Dogon Iron Figurine Mali
Tradition of bronze cast figures are found among a number of different peoples of the Western Central Africa including the Dogon, Bozo and the various groups of Burkina Faso. This well modeled miniature figure comes from Mali and was made by the Dogon . The sculpture is a bearded man kneeling to fire an arrow.
Bronze, Brass and iron figures are identified with Dogon myths of creation, as the blacksmith was one of the first primordial beings known as Nommo created by Ama who is one of the major Dogon deities. The identity between the Nommo and the blacksmith creates a bond and an identity that gives the blacksmith special powers which include the ability to call down rain so important in Dogon life. Figures such as this would be placed in the Binu sanctuary, a sacred shelter where the Dogon keep objects of magical importance. This sculpture reflects the artistry, power, and authority of the Dogon blacksmith, as it was he who also carved the well-known wooden sculptures used by the Dogon.
The Dogon people are an ethnic group who live in the central plateau region of Mali in West Africa. Dogon art is known for its distinctive style and is often characterized by intricate geometric patterns, stylized human and animal figures, and bold colors.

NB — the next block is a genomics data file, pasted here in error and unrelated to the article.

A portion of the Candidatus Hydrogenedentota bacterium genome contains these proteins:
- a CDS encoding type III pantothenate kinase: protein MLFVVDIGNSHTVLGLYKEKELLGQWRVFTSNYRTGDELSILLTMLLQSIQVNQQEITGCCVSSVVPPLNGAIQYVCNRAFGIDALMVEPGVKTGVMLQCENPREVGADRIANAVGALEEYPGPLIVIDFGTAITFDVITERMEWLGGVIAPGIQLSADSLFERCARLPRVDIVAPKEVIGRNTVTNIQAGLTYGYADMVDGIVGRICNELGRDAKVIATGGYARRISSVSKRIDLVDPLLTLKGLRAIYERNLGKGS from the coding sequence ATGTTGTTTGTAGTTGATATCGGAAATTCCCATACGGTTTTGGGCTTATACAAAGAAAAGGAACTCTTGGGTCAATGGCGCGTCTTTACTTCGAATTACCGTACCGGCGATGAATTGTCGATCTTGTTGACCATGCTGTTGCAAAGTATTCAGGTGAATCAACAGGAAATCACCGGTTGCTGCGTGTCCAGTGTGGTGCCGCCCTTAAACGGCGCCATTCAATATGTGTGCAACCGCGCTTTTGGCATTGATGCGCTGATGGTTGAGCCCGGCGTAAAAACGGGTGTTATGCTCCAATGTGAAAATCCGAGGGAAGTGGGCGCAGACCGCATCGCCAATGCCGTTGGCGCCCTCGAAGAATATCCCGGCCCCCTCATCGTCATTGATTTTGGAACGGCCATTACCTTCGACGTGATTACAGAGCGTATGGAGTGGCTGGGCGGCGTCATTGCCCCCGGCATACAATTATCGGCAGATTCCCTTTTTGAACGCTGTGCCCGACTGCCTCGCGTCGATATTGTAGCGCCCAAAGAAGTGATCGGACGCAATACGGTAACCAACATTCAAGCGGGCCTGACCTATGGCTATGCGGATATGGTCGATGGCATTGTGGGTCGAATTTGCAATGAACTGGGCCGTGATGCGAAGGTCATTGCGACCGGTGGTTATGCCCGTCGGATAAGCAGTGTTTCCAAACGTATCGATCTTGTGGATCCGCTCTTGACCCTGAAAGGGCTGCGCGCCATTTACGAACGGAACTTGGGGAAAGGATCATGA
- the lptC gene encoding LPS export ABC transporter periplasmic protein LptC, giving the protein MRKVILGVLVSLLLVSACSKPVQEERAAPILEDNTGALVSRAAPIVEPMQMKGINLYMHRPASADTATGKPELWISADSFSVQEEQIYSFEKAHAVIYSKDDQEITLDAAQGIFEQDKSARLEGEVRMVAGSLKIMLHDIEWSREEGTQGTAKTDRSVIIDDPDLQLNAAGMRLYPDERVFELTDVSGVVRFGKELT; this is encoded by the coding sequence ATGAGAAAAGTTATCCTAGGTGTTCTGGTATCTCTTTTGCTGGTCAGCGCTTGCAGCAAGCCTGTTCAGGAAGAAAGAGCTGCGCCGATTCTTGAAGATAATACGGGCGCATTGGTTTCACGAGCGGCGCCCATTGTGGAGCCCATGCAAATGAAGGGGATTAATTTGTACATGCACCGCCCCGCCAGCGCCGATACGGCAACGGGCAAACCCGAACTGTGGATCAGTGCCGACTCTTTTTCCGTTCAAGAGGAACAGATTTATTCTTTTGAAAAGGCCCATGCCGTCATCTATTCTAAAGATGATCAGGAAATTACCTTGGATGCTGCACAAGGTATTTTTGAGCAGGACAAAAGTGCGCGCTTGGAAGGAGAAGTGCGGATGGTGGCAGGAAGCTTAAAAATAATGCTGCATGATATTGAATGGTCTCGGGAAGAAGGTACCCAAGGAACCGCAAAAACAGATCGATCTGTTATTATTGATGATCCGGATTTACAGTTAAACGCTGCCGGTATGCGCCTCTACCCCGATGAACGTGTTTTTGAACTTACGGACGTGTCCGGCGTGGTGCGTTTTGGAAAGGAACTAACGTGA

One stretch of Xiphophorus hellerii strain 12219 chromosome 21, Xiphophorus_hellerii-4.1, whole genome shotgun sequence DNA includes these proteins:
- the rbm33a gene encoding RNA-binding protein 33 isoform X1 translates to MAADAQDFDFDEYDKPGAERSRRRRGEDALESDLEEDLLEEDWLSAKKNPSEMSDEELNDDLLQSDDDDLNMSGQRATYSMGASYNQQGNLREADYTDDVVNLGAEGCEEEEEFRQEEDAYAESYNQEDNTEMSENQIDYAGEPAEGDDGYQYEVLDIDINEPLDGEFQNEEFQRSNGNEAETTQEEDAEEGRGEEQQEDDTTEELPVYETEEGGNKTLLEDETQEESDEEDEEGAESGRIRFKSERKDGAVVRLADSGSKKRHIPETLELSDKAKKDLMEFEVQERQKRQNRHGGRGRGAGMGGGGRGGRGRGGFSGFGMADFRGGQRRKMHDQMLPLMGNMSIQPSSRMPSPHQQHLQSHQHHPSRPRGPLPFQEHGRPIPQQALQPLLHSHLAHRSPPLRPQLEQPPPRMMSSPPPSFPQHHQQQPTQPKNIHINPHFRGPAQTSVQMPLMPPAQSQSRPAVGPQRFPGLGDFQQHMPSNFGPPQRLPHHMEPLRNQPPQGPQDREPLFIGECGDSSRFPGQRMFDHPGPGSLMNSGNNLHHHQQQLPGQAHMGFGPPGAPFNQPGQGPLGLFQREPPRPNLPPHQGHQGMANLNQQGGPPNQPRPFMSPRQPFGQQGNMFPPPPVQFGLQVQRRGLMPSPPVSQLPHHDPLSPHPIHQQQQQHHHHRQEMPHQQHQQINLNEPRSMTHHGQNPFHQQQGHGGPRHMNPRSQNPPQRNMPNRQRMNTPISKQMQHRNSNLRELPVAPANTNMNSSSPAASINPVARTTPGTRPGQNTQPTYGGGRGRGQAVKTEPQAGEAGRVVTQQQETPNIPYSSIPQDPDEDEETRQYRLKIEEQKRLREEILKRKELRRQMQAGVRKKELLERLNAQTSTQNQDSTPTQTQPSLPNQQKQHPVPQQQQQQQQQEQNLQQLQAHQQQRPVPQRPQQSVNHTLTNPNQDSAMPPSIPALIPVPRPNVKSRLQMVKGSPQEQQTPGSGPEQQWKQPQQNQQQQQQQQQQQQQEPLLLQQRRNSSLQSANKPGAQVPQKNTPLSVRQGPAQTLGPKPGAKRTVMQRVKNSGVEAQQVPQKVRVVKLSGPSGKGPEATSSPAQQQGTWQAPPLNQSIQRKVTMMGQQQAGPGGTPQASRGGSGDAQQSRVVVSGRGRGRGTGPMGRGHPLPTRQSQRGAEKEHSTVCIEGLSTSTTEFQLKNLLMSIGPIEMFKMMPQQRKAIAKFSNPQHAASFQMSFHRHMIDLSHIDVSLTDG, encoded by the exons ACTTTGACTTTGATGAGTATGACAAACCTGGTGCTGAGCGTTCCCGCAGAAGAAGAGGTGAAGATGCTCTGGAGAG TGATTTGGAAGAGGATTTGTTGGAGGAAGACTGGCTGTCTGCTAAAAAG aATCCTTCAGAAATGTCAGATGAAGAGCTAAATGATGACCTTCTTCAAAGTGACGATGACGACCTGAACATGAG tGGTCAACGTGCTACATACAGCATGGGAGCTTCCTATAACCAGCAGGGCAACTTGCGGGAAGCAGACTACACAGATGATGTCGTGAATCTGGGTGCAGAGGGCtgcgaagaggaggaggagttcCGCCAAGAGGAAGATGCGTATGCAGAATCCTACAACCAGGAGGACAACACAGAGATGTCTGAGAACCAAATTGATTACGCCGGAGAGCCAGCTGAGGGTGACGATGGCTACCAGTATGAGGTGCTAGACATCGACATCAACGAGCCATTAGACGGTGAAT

The Dogon people of Mali are among the oldest surviving African cultures despite the fact that throughout their existence more powerful neighbors have threatened them. For protection, until about 300 years ago the Dogon built their villages near or in the famous Bandiagara cliffs. They have thus been nicknamed the Hill, Cliff and Mountain people. Dogon art manifests in masks, architectural objects, statues and vessels.
The Dogon realize that they are not the first inhabitants of the land that they now occupy. Their myths, legends, traditions and art retain the memories of their predecessors. The Dogon people of Mali are known the world over for their creation of Dogon Doors.